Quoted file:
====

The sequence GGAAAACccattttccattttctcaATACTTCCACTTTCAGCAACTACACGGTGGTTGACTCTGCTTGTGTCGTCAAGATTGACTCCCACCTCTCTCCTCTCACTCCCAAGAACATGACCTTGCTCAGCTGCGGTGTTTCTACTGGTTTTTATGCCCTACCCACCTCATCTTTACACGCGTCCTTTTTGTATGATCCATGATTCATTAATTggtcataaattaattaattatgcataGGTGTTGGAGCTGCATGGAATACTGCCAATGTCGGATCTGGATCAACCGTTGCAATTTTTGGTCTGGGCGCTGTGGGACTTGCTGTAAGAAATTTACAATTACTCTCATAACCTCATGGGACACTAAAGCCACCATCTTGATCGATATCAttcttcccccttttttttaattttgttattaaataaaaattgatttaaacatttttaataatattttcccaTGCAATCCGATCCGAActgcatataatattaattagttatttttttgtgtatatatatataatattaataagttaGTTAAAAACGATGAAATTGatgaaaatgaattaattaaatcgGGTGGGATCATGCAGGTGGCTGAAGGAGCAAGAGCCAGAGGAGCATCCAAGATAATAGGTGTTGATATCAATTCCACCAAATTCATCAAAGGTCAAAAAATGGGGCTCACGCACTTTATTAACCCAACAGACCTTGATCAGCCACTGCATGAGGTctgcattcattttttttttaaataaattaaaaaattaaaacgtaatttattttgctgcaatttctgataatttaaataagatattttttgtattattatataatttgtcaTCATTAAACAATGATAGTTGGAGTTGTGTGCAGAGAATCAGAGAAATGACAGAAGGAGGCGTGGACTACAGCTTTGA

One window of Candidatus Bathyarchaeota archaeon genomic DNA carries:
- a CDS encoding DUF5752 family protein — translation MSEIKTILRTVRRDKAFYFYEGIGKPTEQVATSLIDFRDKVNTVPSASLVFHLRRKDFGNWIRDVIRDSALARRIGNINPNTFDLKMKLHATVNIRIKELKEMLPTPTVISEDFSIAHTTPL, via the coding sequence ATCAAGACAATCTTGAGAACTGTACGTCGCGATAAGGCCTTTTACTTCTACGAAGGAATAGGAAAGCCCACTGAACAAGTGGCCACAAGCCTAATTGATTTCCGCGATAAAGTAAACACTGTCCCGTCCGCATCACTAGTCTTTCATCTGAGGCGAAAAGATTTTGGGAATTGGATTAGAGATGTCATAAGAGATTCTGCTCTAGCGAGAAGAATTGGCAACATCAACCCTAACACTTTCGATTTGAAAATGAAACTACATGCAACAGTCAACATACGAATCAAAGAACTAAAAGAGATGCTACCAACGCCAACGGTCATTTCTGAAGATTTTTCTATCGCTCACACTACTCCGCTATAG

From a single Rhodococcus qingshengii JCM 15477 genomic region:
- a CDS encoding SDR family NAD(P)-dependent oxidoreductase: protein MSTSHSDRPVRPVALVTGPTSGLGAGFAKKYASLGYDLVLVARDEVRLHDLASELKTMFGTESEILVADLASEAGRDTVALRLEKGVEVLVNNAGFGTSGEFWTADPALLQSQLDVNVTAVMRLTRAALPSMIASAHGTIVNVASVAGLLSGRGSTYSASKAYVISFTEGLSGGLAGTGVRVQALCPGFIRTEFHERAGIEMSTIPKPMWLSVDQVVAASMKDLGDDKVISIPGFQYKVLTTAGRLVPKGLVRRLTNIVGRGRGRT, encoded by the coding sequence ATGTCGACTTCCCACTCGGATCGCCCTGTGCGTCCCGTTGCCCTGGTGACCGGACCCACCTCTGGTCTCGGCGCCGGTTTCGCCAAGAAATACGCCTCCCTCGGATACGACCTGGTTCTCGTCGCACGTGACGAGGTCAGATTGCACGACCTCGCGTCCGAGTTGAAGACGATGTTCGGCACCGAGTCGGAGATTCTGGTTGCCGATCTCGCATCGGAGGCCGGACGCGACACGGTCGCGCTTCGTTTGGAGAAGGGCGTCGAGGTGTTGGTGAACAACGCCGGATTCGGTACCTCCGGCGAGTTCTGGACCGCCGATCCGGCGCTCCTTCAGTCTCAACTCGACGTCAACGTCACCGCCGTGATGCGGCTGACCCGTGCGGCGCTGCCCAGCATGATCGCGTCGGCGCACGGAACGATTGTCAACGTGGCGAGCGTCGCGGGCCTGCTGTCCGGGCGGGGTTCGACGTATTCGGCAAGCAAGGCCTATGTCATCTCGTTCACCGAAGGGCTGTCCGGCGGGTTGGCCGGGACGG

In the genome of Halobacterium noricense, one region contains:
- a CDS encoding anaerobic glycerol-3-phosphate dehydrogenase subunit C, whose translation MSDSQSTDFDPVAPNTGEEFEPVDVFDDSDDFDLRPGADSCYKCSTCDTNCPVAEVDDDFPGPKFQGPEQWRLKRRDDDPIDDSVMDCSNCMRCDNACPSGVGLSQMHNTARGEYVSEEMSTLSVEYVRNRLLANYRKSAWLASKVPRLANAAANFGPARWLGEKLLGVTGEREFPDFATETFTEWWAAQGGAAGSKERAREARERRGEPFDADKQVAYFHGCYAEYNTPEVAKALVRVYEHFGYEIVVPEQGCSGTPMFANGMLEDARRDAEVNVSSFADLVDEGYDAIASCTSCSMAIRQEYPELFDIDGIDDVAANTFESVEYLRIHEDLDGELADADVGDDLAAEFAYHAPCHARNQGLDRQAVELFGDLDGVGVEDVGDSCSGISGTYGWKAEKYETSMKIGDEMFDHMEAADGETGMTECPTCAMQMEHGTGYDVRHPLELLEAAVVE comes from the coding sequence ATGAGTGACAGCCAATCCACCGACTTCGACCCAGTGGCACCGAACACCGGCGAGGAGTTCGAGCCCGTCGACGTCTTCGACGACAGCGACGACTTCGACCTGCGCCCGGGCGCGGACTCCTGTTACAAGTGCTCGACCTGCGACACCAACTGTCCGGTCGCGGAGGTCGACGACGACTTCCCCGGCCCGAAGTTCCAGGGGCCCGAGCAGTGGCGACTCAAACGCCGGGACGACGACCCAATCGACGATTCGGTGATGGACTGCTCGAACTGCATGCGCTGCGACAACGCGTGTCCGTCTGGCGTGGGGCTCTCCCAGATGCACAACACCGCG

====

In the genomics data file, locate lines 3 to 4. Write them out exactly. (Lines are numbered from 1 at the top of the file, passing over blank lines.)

- a CDS encoding DUF5752 family protein — translation MSEIKTILRTVRRDKAFYFYEGIGKPTEQVATSLIDFRDKVNTVPSASLVFHLRRKDFGNWIRDVIRDSALARRIGNINPNTFDLKMKLHATVNIRIKELKEMLPTPTVISEDFSIAHTTPL, via the coding sequence ATCAAGACAATCTTGAGAACTGTACGTCGCGATAAGGCCTTTTACTTCTACGAAGGAATAGGAAAGCCCACTGAACAAGTGGCCACAAGCCTAATTGATTTCCGCGATAAAGTAAACACTGTCCCGTCCGCATCACTAGTCTTTCATCTGAGGCGAAAAGATTTTGGGAATTGGATTAGAGATGTCATAAGAGATTCTGCTCTAGCGAGAAGAATTGGCAACATCAACCCTAACACTTTCGATTTGAAAATGAAACTACATGCAACAGTCAACATACGAATCAAAGAACTAAAAGAGATGCTACCAACGCCAACGGTCATTTCTGAAGATTTTTCTATCGCTCACACTACTCCGCTATAG

From a single Rhodococcus qingshengii JCM 15477 genomic region: